1.1: Introduction to Statistics
The science of statistics involves collecting, analyzing, interpreting, and presenting data. The method of collecting, organizing, and summarizing data is called descriptive statistics. The systematic method of drawing inferences from the sample data and predicting unknown characteristics of a population is called inferential statistics.
In statistics, the collection of individuals or objects under study is called population. The idea of sampling is to select a portion of the larger population and study that portion (sample) to gain information about the population. Data are the result of sampling from a population.
Sampling is an efficient technique because it takes a lot of time and money to examine an entire population. For example, if the overall grade point average of all students in a school needs to be computed, it would make sense to select a few students and calculate their grade point average.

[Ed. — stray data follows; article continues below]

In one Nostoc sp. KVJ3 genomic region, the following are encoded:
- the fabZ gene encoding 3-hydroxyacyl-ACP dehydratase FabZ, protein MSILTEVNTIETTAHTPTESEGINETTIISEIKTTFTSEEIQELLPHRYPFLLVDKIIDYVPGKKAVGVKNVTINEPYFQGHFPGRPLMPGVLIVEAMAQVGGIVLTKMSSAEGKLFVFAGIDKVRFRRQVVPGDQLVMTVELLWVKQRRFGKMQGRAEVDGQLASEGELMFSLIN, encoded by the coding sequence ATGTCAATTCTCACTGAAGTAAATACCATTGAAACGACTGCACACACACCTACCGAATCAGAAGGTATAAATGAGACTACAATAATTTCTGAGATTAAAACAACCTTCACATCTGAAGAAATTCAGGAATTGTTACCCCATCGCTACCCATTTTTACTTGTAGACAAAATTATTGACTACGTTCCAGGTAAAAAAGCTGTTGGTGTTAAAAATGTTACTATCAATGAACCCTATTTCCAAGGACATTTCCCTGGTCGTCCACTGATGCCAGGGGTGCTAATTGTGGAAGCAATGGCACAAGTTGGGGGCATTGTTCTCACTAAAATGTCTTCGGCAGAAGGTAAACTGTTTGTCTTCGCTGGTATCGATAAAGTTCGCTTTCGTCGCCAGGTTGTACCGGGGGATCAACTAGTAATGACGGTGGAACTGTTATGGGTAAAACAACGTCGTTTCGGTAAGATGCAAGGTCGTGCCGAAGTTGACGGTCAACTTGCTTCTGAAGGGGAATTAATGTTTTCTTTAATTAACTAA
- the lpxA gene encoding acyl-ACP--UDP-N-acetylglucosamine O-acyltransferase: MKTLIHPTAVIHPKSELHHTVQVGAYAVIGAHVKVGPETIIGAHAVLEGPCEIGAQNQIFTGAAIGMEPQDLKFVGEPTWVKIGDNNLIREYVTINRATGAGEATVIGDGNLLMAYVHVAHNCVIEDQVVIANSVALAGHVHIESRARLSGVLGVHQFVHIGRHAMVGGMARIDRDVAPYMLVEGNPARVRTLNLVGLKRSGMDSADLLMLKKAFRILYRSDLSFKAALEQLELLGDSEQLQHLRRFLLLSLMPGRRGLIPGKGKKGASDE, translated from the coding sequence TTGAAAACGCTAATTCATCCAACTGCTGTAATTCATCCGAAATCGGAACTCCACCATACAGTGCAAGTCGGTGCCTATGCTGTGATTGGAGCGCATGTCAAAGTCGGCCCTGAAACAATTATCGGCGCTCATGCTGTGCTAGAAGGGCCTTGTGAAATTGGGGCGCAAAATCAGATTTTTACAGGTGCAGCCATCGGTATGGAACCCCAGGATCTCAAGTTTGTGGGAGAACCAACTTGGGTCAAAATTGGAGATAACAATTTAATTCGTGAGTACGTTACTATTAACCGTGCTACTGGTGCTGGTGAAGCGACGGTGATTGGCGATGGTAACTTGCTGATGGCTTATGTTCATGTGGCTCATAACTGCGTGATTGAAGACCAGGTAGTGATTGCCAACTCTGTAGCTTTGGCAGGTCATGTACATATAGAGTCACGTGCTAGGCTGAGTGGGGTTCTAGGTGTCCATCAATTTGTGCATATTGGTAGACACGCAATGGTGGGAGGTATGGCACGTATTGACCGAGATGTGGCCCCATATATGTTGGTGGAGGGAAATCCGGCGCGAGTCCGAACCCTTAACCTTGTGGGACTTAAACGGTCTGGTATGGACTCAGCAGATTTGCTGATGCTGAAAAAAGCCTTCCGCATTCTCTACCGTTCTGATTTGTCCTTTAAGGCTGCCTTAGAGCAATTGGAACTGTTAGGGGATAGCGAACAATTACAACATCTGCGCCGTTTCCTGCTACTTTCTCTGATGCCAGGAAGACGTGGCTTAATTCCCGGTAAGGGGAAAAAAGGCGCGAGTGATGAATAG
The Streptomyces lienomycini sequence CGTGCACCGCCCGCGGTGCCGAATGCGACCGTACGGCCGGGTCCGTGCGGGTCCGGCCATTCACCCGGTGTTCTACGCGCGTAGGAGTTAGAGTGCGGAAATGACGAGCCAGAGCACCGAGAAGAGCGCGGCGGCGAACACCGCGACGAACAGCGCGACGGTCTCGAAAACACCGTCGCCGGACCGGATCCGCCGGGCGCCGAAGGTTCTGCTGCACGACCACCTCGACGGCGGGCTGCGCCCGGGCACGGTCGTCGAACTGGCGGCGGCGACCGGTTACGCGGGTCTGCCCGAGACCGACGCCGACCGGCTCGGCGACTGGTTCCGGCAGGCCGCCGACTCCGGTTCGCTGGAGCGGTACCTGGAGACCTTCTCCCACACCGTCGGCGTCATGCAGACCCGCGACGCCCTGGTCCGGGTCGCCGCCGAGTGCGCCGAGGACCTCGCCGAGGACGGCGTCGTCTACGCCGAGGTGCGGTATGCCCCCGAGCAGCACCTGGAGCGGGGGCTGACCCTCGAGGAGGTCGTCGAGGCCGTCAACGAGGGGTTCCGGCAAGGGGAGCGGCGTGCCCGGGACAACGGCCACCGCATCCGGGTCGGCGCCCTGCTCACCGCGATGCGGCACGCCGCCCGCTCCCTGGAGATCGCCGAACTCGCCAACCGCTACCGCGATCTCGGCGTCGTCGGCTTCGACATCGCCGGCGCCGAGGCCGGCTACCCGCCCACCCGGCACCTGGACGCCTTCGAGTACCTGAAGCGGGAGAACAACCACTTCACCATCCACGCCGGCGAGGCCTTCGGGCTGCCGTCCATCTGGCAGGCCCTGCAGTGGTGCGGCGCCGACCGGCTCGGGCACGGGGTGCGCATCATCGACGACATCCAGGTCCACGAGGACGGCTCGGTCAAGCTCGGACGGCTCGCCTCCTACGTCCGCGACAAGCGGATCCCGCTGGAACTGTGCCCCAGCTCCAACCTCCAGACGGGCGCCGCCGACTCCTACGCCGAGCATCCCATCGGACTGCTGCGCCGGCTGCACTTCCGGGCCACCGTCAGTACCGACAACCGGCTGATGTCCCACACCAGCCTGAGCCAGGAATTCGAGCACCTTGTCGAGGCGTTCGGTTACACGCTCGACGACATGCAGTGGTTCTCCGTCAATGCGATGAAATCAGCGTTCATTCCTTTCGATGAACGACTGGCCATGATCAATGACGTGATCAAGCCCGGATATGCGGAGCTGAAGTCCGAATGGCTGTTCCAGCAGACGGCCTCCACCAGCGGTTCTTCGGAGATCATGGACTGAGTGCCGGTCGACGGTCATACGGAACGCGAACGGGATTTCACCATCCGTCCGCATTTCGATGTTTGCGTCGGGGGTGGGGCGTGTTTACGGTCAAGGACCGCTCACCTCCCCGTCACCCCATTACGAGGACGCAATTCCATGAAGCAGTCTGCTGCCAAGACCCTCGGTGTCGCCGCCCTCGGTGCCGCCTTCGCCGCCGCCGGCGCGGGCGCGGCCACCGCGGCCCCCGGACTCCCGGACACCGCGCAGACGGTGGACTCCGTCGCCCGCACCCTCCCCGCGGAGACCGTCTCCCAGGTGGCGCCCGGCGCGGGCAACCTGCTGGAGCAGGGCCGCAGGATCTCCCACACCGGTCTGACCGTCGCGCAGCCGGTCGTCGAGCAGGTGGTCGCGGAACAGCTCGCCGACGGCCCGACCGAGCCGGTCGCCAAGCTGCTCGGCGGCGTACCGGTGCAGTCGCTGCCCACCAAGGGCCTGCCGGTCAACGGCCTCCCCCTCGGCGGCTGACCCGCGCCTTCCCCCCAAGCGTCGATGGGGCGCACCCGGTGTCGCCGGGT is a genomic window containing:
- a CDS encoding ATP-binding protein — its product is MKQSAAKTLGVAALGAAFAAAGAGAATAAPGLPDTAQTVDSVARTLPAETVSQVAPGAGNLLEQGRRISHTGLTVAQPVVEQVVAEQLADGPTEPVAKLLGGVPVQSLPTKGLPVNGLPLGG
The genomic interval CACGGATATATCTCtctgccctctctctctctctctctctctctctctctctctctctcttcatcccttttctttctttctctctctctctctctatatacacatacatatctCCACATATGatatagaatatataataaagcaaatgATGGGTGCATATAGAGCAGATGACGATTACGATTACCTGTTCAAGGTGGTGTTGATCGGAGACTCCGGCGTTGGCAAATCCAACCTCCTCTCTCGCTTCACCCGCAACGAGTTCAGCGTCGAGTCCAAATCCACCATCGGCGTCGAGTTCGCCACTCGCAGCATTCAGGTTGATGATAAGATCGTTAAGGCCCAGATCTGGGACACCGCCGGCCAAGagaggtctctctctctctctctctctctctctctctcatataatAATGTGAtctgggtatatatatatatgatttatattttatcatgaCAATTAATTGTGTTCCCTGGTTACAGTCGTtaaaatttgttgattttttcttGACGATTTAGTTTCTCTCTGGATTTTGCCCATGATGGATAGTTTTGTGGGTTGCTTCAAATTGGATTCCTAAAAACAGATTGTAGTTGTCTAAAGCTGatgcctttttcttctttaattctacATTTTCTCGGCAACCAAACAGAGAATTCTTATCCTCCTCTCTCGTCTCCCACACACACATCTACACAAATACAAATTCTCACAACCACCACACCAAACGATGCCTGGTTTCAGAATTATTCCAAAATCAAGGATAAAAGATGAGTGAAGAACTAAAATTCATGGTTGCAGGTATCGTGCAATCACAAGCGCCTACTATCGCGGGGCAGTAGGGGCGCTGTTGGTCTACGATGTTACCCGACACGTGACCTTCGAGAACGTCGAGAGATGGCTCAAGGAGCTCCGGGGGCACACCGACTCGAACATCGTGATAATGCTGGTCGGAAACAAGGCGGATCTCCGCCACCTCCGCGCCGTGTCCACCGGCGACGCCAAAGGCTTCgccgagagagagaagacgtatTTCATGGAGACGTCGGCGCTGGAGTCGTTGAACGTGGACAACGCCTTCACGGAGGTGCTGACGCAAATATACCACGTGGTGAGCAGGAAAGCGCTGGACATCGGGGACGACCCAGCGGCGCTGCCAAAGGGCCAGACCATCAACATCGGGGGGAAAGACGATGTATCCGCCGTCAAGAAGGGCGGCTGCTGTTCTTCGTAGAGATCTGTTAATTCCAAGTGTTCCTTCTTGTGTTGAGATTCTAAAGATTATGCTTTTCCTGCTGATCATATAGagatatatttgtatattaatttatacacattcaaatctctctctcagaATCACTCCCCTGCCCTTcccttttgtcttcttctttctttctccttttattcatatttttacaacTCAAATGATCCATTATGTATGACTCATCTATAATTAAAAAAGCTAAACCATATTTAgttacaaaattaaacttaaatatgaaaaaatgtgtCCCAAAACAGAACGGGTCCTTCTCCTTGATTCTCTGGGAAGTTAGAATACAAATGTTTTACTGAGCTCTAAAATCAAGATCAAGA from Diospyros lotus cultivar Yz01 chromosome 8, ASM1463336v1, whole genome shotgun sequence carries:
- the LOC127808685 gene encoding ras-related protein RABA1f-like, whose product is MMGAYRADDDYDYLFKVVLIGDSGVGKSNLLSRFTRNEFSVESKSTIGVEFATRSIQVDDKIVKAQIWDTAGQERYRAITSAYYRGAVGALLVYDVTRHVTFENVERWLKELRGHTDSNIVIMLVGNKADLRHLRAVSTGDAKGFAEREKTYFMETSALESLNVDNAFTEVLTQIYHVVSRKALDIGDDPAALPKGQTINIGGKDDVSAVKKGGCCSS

From the sample data, a statistic can be calculated. A statistic is a number that represents the property of the sample and gives an estimate of the population parameter. A parameter is a numerical characteristic of the whole population that a statistic can estimate. In the above example, the students from a particular class can be considered a sample of the entire school population. The grade point average of students in a single class is an example of a statistic. Since the students in the entire school were considered to be the population, then the average grade points earned per student in a class is an example of a parameter.
This text is adapted from Openstax, Introductory Statistics, Section 1.1 Definitions of Statistics, Probability, and Key Terms